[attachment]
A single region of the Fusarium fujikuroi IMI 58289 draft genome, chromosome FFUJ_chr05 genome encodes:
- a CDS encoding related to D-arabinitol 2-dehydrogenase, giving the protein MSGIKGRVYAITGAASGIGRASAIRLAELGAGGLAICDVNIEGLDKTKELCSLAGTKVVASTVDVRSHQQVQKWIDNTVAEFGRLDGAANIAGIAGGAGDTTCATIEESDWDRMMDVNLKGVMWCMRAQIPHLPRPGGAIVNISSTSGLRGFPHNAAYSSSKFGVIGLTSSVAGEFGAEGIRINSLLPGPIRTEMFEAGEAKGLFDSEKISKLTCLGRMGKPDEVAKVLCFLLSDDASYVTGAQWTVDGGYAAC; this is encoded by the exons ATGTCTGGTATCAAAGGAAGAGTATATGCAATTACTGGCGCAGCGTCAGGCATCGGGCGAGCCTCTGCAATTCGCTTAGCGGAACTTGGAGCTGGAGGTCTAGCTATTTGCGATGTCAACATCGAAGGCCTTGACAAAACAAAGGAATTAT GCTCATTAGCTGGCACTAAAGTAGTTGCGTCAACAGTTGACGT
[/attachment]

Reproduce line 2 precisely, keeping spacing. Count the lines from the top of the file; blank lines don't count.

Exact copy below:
- a CDS encoding related to D-arabinitol 2-dehydrogenase, giving the protein MSGIKGRVYAITGAASGIGRASAIRLAELGAGGLAICDVNIEGLDKTKELCSLAGTKVVASTVDVRSHQQVQKWIDNTVAEFGRLDGAANIAGIAGGAGDTTCATIEESDWDRMMDVNLKGVMWCMRAQIPHLPRPGGAIVNISSTSGLRGFPHNAAYSSSKFGVIGLTSSVAGEFGAEGIRINSLLPGPIRTEMFEAGEAKGLFDSEKISKLTCLGRMGKPDEVAKVLCFLLSDDASYVTGAQWTVDGGYAAC; this is encoded by the exons ATGTCTGGTATCAAAGGAAGAGTATATGCAATTACTGGCGCAGCGTCAGGCATCGGGCGAGCCTCTGCAATTCGCTTAGCGGAACTTGGAGCTGGAGGTCTAGCTATTTGCGATGTCAACATCGAAGGCCTTGACAAAACAAAGGAATTAT GCTCATTAGCTGGCACTAAAGTAGTTGCGTCAACAGTTGACGT